Tuesday, May 18, 2010
Fredi Gonzalez must get WGN-TV in his cable package, or one of the MLB packages that brings the sights and sounds of Chicago Cubs baseball to his computer because he took a page out of the book about how to deal with a loafing superstar co-authored by the pair.
According to ESPN, Gonzalez pulled the Marlins' star shortstop, Hanley Ramirez, out of the game last night after an error where he accidentally kicked a ball into the outfield and then did not hustle after it, allowing a couple of runners to score.
Ramirez did not react well to the disciplinary action handed down by his manager.
"It's his team. He can do whatever he [expletive] wants," Ramirez, referring to his benching, told reporters Tuesday....
Ramirez said he didn't see the need to apologize to the team.
"We got a lot of people dogging it after ground balls. They don't apologize," Ramirez told reporters, according to the Palm Beach Post.
Maybe Bob and Kap don't understand that these guys making millions of dollars and being told how great and wonderful they are by an entourage of sycophants don't really react well when being treated like a Little Leaguer. Maybe they don't care.
As fans, we want the players to care more about the team than themselves and to have the maturity and level-headedness to handle an authority figure handing out consequences for their actions that are detrimental to the team, but that just isn't a reasonable expectation after years of coddling. Most parents will tell you that pacifying a child for years just to keep them happy will not prepare that child for criticism or discipline later in life. Te kids will probably just blame someone else for making too big a deal out of their mistakes.
Ramirez took a shot at his manager on Tuesday for removing him from the game.
"That's OK. He doesn't understand that. He never played in the big leagues," Ramirez said, according to the Post.
If we want players playing the "right" way, then the education has to start early on. So if anyone has any ideas about how to prevent Little League, high school, and college coaches from having different standards for the highest performing players as they grow up, now's the time. Otherwise, pro players aren't going to change and their major league managers will be left with a largely undisciplined group of athletes who don't like to listen to anybody tell them how to play better or harder.
Fredi Gonzalez was asked if there would be any more punishment handed down to Ramirez after the benching:
"You mean more embarrassment than being taken out of a major league game?"
He could always demote him to mop-up duty in the bullpen. It would take a virtual super-human amount of self-discipline to keep a highly-paid star from complaining about a slap in the face like that. In fact, if one were to encounter such a star player, in this day and age, who could take an insult to their ego without completely exploding and destroying such a valuable commodity as clubhouse chemistry, one would think someone might be apt to laud said individual as an example of how we want our athletes to behave, instead of piling on insults.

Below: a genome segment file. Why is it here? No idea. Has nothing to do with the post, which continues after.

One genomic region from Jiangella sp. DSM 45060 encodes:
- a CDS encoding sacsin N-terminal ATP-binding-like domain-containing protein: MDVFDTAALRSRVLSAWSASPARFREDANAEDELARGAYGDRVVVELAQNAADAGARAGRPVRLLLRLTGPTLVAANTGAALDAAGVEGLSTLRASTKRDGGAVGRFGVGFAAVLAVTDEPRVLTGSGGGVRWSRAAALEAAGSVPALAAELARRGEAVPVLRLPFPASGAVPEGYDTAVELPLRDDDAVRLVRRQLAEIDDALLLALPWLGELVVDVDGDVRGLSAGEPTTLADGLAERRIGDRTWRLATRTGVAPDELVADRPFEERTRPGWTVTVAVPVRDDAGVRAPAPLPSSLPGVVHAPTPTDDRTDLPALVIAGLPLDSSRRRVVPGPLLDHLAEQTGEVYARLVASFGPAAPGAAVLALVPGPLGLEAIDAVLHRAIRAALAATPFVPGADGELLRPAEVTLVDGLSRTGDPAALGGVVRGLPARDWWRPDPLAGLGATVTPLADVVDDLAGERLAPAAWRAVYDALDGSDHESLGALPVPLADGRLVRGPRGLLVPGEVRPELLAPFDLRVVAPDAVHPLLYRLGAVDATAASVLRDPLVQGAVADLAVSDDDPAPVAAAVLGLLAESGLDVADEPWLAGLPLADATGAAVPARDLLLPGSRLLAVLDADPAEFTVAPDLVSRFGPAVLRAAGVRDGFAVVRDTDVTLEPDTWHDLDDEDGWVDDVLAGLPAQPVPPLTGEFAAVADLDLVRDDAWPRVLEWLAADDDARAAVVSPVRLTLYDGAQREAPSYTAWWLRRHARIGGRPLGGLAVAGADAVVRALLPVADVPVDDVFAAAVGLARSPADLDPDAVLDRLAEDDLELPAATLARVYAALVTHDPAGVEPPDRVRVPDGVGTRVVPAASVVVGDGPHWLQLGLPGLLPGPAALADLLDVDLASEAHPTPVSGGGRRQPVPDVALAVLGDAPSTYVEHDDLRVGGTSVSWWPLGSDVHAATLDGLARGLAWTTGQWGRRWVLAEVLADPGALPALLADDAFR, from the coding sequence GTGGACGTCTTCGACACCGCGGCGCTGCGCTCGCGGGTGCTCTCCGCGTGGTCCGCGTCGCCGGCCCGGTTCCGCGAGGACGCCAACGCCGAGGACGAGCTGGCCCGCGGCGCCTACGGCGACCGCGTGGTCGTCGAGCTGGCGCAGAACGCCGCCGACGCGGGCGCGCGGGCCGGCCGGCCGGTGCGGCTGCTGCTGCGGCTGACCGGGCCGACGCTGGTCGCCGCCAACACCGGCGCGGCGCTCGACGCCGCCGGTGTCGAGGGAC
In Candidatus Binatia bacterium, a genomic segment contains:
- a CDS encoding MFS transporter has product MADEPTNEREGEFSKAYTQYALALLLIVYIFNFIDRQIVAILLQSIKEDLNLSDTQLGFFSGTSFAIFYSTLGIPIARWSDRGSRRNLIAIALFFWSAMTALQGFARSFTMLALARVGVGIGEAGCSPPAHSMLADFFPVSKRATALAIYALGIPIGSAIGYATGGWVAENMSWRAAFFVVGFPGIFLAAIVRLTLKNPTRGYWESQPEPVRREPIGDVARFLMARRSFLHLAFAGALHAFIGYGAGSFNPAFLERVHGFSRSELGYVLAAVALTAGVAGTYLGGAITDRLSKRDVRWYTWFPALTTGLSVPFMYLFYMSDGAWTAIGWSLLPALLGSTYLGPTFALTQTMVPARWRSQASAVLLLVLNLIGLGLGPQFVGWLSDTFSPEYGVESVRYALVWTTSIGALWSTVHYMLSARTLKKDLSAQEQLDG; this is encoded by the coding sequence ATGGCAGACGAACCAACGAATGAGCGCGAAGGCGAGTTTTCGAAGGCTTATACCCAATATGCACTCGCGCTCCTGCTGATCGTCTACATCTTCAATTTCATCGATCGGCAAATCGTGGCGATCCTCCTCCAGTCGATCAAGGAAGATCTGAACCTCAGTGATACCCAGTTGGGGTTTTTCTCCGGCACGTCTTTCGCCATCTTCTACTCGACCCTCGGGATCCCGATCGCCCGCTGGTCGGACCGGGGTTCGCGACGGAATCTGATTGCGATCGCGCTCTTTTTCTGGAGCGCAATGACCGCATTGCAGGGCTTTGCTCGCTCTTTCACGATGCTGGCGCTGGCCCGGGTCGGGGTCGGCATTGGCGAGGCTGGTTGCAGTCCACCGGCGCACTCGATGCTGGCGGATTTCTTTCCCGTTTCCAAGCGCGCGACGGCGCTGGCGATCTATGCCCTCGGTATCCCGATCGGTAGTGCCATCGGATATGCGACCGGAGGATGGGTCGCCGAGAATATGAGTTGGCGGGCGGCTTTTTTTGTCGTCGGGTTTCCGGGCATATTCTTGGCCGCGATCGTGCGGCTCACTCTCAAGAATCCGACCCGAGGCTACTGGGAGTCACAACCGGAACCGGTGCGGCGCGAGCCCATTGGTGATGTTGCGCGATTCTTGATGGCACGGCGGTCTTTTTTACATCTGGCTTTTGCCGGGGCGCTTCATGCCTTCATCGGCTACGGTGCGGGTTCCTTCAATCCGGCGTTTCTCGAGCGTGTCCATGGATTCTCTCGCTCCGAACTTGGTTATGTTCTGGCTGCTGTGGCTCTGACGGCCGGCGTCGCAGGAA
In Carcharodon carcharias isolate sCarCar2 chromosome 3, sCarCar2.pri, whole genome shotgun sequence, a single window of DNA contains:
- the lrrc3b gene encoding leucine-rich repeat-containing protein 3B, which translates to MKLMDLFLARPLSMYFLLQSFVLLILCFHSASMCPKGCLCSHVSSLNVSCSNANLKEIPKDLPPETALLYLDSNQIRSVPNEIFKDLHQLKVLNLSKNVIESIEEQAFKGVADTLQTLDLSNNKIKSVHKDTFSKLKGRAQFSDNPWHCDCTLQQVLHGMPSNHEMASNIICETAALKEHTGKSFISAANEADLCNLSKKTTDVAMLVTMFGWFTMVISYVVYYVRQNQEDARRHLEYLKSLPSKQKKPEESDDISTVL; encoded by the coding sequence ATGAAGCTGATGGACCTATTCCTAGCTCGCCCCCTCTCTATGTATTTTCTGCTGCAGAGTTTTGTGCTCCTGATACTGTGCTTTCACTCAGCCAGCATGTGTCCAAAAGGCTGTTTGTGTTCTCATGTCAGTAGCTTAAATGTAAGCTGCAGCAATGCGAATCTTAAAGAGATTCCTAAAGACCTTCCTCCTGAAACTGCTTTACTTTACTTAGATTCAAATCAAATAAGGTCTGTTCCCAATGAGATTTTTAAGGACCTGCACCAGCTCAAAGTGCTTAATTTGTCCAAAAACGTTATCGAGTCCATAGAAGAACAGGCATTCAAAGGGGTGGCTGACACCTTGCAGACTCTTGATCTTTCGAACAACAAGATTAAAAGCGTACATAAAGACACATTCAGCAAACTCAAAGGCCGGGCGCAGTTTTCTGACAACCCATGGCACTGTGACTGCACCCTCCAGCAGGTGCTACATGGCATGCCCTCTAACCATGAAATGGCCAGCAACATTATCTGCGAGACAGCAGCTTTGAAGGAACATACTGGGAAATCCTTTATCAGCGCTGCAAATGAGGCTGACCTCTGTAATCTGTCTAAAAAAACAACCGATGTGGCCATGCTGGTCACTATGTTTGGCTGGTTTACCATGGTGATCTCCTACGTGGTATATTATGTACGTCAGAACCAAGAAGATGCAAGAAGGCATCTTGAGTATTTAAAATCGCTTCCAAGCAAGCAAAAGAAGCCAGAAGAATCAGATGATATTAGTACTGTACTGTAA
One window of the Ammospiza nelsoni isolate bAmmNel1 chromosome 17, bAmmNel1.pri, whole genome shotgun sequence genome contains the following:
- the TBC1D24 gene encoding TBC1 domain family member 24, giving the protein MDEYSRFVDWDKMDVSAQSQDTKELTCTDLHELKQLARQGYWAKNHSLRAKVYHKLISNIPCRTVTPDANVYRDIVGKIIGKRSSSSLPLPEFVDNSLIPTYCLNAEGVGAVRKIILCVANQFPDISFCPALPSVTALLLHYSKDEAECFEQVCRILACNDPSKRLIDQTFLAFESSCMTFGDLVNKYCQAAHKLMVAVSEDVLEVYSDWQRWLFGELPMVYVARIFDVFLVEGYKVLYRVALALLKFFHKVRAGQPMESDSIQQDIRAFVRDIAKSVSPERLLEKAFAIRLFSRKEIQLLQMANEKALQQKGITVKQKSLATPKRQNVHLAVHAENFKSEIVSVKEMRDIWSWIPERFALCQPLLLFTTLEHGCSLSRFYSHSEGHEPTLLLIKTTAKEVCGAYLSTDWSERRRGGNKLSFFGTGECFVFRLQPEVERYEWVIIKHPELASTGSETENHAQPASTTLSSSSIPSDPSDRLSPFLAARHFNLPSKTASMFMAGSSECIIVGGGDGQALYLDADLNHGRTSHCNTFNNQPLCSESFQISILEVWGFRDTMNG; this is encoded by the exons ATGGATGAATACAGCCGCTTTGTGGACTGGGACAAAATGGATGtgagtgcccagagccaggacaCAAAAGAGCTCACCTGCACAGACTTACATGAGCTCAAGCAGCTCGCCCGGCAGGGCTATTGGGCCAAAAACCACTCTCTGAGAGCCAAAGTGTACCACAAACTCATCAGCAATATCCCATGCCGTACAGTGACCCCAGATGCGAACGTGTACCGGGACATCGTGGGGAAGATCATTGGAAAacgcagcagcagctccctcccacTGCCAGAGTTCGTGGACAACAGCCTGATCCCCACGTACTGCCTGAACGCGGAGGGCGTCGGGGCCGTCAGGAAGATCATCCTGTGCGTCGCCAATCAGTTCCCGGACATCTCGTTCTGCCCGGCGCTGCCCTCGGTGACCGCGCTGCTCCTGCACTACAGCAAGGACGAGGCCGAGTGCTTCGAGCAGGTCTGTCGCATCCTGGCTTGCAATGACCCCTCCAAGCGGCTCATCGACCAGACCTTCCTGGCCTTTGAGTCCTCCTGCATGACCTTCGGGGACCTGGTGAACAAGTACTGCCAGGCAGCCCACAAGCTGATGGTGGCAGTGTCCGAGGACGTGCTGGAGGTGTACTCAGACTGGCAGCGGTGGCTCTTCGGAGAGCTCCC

If Hanley Ramirez doesn't want to listen to Fredi Gonzalez because he never played the game, then maybe he will listen to a couple of guys who not only played the game, but played it well enough to earn their way into the Hall of Fame.
Joe Capozzi of The Palm Beach Post, reported that Andre Dawson and Tony Perez had a little closed-door meeting with Ramirez about his reaction to Gonzalez benching him.:
For 15 minutes, Ramirez sat and listened as the two Hall of Famers, who also work as Marlins assistants, tried to assess for Ramirez exactly the damage he had done to himself by ripping into his manager for pulling him off the field Monday night because he didn't hustle.
Dawson said he did most of the talking in this intervention, which took place about an hour before Tuesday's game. Dawson today recounted it like this:
"Look, I'm going to level with you,' he told Ramirez. "You either hear me or you don't. For one, you're not bigger than the game. You don't show a manager up. The way you're going about this is literally the wrong way. It's an immature act … and this could come back to bite you in the rear end in the worst way.'
Ramirez didn't say a word. His eyes darted from Dawson's to Perez's and then he looked away.
"You really have stepped across the line,' Dawson said. "You owe that manager a sincere apology. And if you think your teammates have your back with this, you've got another thing coming because the mind-set, and this is from me to you, the mind-set is these guys are laughing at you."
Capozzi also tweeted this afternoon that Hanley will be apologizing to his teammates prior to Wednesday's game in St. Louis "in his own way." Given how he has reacted so far, his way may very well involve an extended middle finger. Maybe Dawson and Perez got through to the youngster.
Dawson wasn't sure their advice sunk in.
"He just sat there. He looked kind of aloof, out in space,' Dawson said. "I could see maybe a little disappointment on his face. I think he probably had, to a degree, regretted it but he didn't really say anything. Just at the end he said, 'Thank you.' "
The next escalation will probably involve the Marlins' owner, Jeffrey Loria, hauling Ramirez across his lap and giving him a good whuppin' with his belt.